Searching for a parking space costs the UK £23.3 billion per year
- UK drivers spend an average of 44 hours a year searching for parking, at a cost of £733 each in wasted time, fuel and emissions, a total of £23.3 billion across the country
- Overpaying for parking costs British motorists up to an estimated £6.7 billion a year or £209 per driver; UK drivers also pay £1.2 billion annually in parking fines
- Businesses and high streets bear the brunt of parking pain as 40% of motorists avoid driving to shops due to problems finding parking
INRIX today published a major new study that combines data from the INRIX Parking database of 100,000 locations across 8,700 cities in more than 100 countries, with results from a recent survey of nearly 18,000 drivers in the US, UK and Germany, including 7,035 in 10 UK cities. With the goal of analysing and ranking the economic costs of “parking pain,” INRIX found that, on average, UK drivers spend 44 hours a year searching for the elusive space at a cost of £733 per driver in wasted time, fuel and emissions and the country as a whole £23.3 billion.
INRIX analysed parking pain in 10 of the UK’s largest cities, with London ranking as the worst city to find parking. On average, drivers in the capital spend 67 hours a year searching for a spot, costing them £1,104 each in wasted time, fuel and emissions and the city as a whole £4.3 billion. Belfast came second (56 hours – £134m), followed by Leeds (47 hours – £297m), Bristol (46 hours – £169m), Birmingham (46 hours – £373m), Cardiff (44 hours – £126m), Manchester (41 hours – £169m), Glasgow (40 hours – £226m), Edinburgh (38 hours – £167m) and Southampton (35 hours – £98m).
Table 1: INRIX Parking Ranking (UK) – Hours Spent Searching for Parking
2-Hour Parking Cost (within one mile of city centre)
|On-Street Search Time (minutes per trip)
|Off-Street Search Time (minutes per trip)||Annual Search Time (hours per driver per annum)||Annual Search Cost Per Driver||Annual Search Cost Per City|
“If we add up all the costs in this research, so the time spent searching for a space, the amount drivers overpay for parking and the amount spent in fines, the “total” cost of parking pain in the UK is more than £30 billion a year,” said Dr Graham Cookson, Chief Economist, INRIX. “This cost is not only borne by drivers but also by local economies as people avoid shops due to parking issues. While 71% of drivers said there isn’t enough parking available, occupancy for spaces can be as low as 50%. We have an information problem more than a parking problem. A problem that technology can help fix.”
British Motorists Spend Billions Overpaying for Parking
The survey asked drivers how much extra time they typically add to a parking session to avoid a penalty charge. In the UK, drivers add, on average, an extra 45 hours a year when paying for parking. When combined with INRIX parking rate data, overpaying for parking is estimated to cost up to £6.7 billion annually or £209 per driver. Drivers in London add the most extra time, averaging 67 hours a year, which is estimated to cost the capital’s motorists up to an additional £1.5 billion or £380 each.
UK Drivers Pay £1.2bn Annually in Parking Fines
No analysis of parking pain would be complete without understanding what drivers pay in fines. The survey asked how many parking tickets motorists received annually. The average across the UK is 0.7, which amounts to £39 per driver per year in fines or £1.2 billion for all drivers. Londoners claim to receive the most tickets and therefore pay the most in fines (£284m), with drivers in Birmingham (£8m), Leeds (£6m) and Glasgow (£6m) also paying high amounts in penalty charges.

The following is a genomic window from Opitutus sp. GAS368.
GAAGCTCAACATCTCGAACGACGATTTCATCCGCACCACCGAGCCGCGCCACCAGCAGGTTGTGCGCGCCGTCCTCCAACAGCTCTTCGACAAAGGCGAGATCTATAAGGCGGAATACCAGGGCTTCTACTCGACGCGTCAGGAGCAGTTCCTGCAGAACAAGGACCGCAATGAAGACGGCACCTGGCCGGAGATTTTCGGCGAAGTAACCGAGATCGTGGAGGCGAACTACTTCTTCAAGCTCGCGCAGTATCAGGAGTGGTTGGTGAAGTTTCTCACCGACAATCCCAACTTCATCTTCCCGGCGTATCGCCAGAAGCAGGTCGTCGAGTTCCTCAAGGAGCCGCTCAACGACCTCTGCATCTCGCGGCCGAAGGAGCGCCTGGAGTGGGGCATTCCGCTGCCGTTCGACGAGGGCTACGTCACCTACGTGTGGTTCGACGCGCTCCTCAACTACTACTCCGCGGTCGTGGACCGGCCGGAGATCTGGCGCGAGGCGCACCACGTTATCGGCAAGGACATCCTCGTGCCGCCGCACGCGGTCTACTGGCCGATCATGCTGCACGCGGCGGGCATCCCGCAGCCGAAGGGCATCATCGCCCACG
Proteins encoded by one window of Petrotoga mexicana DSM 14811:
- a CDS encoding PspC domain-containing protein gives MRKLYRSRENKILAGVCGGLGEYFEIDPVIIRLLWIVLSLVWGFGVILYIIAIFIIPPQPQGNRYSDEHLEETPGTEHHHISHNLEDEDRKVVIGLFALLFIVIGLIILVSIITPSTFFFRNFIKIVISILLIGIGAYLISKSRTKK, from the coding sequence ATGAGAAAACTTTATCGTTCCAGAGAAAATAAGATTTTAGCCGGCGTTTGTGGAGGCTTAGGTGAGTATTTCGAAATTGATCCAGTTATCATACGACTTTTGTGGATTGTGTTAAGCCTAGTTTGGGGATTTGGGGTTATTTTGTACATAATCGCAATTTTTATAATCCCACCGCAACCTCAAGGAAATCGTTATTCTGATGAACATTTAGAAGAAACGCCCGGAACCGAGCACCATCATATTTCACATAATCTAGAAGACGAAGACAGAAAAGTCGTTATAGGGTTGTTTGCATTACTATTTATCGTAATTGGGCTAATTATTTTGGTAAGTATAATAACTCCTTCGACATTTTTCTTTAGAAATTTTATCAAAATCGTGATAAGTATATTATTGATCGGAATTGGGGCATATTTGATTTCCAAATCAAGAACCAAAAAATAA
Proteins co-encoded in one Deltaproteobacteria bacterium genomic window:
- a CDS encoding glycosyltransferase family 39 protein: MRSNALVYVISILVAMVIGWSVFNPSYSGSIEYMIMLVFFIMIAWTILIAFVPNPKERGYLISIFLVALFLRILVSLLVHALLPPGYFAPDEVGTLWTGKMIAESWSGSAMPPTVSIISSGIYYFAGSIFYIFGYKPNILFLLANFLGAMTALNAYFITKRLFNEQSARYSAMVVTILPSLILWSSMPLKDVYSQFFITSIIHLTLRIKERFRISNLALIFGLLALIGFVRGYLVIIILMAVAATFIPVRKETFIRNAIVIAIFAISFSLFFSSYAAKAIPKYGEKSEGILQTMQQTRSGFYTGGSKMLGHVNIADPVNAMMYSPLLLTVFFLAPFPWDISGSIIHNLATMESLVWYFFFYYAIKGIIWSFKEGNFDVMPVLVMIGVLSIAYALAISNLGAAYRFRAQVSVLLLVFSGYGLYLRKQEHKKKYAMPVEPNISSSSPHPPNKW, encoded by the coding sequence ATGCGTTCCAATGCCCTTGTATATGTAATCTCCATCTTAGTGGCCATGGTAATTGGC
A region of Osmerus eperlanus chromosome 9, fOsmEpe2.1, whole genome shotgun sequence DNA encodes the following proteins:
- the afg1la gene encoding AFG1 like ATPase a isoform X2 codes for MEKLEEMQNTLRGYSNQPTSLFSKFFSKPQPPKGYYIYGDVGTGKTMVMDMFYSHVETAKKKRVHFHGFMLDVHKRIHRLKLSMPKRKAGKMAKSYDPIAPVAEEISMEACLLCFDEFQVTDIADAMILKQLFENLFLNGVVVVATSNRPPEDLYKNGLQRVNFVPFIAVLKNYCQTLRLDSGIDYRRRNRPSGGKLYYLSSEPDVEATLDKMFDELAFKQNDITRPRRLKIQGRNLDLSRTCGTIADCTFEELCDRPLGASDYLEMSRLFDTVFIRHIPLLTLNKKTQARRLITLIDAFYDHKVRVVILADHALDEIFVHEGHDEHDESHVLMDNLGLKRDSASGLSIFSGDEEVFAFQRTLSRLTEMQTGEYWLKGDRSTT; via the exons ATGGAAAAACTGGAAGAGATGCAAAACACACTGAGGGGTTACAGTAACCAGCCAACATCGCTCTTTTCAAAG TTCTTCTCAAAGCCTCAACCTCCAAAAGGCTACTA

Table 2: INRIX Parking Ranking (UK) – Extra Time for Parking Sessions and Parking Fines
|Rank||UK City||Extra Time for Parking Sessions (hours per annum)||Total Per Driver, Per Annum (overpayment)||Total Per City Per Annum
|Parking Tickets (per driver, per annum)||Parking Tickets Cost (per driver, per annum)||Total Parking Ticket Cost (per city, per annum)|
High Streets Bear the Brunt of Parking Pain as 40% of Drivers Avoid Shops
Of the 7,035 drivers who responded to the survey, an alarming 40% avoided driving to the shops due to being unable to find parking, which is a likely factor in the much-publicised decline of British high streets. Similarly, 25% of drivers avoided driving to the doctors or hospitals, 19% avoided driving to airports, 16% avoided driving to work and 13% avoided driving to leisure and sports activities due to parking issues. 61% of all those surveyed avoided driving to at least one of these over the past year.
Stressed Out Motorists Say Taking up Two Spaces is the Worst Parking Sin
Almost two thirds of British drivers (64%) said they felt stressed trying to find a parking spot, 16% got into an argument with another driver over parking, 38% missed an appointment and almost one in three (26%) abandoned a trip due to issues finding a space. 71% of motorists think there are not enough parking spaces available and 46% said taking up two spaces is the worst parking “sin.”
Dr Cookson concludes: “To lessen the significant burden parking pain has on our economy and lives, smart parking solutions are available for drivers, parking operators and cities to help reduce search times, congestion and pollution as well as negate overpaying and fines altogether. Still, more needs to be done to drive adoption. Parking pain will only get worse until technology is fully embraced.”
You can read the full report for comparisons between the three countries in the study as well as for information on the smart parking solutions available to drivers, parking operators and cities today.